As far as what goes on inside the hash, I’m not near as much of a prude as I seem. I’ve sat in my share of hot tubs, surrounded by naked harriettes and naked myself . . . I have seen the elephant, as they say. But even here I have reservations.

If a hash lets potential recruits know that “adult” behavior is the norm within that group, great . . . no one can say they didn’t know what they were getting into, and if it’s too much for them they can bloody well leave and start a family hash. Ditto for events that are traditionally on the debauched side. Sometimes, however, hashers at a normally straight-laced hash or event get drunk and crazy, and when the harriettes start taking their clothes off, harriers who’d normally know better start letting their dicks lead them around. I’ve seen more than one marriage broken or seriously stressed in situations like that. As always, the devil is in the drinking. When hashers drink too much, good intentions and judgment go out the window.

That’s why we need adult leadership, whether we like it or not. There are rules, and they’re just as much in effect when we’re drunk as when we are sober. I hope the incident in Corpus Christi gets the attention of every GM and every RA. We have to start acting more responsibly when we’re in public, and we need to remember that there are consequences to our actions even when we’re not in public. We need to get our hashing back on track before we morph into something unrecognizable.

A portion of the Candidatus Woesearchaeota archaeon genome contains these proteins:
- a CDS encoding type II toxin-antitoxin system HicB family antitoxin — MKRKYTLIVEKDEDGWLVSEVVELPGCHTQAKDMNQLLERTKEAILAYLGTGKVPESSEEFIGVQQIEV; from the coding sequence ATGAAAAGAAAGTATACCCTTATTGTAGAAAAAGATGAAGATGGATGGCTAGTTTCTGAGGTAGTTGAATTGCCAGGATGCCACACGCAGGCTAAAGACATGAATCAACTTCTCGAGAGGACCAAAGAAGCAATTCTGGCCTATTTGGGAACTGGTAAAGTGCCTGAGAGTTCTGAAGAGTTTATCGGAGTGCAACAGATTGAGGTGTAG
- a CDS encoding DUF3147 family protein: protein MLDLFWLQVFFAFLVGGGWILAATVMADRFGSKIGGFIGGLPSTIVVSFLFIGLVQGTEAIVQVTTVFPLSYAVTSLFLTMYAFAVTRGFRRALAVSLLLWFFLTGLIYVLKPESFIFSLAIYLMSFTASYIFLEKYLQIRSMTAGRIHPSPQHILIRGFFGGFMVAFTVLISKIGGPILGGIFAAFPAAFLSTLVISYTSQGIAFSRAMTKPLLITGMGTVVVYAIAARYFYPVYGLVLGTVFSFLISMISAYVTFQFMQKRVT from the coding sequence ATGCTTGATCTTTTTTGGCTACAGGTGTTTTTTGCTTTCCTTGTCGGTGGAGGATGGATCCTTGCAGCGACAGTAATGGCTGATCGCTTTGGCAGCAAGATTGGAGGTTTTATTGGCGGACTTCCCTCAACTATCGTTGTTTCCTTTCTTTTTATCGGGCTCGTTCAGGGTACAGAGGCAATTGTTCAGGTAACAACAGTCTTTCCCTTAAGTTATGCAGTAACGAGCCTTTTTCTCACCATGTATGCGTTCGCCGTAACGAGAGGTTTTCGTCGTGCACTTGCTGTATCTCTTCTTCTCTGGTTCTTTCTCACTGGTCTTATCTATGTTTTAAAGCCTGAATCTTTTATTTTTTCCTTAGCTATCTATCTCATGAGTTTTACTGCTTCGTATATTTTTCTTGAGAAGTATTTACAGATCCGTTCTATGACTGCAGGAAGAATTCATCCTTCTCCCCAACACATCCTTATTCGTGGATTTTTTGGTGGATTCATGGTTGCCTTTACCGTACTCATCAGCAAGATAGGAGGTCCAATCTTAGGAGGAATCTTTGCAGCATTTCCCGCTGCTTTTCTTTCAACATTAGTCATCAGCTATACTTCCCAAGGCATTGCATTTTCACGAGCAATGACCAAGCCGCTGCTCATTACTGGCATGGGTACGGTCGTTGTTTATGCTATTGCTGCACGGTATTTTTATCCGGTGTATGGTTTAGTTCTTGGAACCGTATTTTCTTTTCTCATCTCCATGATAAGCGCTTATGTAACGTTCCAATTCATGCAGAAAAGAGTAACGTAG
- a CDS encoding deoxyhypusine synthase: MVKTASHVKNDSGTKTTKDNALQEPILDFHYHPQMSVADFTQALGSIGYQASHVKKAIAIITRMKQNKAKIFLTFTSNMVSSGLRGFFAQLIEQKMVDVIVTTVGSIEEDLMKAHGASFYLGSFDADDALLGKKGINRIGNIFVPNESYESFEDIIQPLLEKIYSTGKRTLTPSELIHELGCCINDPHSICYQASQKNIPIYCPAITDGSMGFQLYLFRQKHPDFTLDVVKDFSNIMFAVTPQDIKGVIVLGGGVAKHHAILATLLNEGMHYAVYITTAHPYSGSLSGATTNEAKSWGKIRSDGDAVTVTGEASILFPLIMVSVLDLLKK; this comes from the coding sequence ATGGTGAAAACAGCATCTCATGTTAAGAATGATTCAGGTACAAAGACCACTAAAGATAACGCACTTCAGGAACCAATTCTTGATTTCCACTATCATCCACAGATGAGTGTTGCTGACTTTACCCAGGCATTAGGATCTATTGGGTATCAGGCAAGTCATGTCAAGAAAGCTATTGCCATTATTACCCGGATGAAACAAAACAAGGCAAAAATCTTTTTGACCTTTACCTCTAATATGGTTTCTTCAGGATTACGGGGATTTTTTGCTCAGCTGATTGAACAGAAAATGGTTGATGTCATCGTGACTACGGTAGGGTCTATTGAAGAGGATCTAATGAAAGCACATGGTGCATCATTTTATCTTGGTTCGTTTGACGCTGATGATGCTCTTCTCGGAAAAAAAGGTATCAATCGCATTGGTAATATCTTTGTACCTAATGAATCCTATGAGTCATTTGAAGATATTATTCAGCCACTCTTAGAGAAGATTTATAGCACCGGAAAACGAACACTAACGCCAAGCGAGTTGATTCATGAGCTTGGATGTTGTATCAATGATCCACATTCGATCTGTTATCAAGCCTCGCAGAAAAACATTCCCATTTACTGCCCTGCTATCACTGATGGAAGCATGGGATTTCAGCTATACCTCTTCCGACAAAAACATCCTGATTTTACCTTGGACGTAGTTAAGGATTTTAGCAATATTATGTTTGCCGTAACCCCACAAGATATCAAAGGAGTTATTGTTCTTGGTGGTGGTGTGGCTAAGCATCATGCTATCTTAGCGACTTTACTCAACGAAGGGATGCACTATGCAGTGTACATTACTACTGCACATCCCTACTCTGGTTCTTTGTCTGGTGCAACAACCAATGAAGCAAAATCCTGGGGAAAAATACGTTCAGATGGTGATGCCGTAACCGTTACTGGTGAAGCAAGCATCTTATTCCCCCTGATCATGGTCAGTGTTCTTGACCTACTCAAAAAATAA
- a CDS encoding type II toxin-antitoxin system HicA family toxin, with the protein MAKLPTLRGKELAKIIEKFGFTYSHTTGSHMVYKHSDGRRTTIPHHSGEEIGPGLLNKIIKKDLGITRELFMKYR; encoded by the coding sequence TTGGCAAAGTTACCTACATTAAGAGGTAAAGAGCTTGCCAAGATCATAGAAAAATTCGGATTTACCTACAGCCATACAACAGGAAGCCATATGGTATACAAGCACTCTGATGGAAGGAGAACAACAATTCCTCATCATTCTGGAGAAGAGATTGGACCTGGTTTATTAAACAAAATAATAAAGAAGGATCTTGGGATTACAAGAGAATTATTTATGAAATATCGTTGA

Thanks to Fort Eustis hasher Gopher for sharing some well thought out points with me, like this one: “Mismanagement bears the onus of ensuring that our behavior is consistent with the setting in which we find ourselves.”

* From Ian Cumming:
A good question, probably unanswerable. Did G and his bored bachelor buddies say “No rules?” According to Euclidian logic it would make no difference if we answer either way. Either they said it (in my opinion, unlikely) and then no activities were recommended or otherwise, or they didn’t say it and no activities were recommended or otherwise.
To support the latter, I quote John Vincent, Hash Honsec in 1962, in response to the question as to the reporting responsibilities to Mother from the second Hash (or if you accept the Apocrypha, the third.) His answer was clear and plain. It demonstrated a stroke of genius that has guided the spreading of Hashing worldwide, to the envy of countless other athletic clubs, churches, governments, businesses and any organization venturing into the no-man’s land of expansion ever since.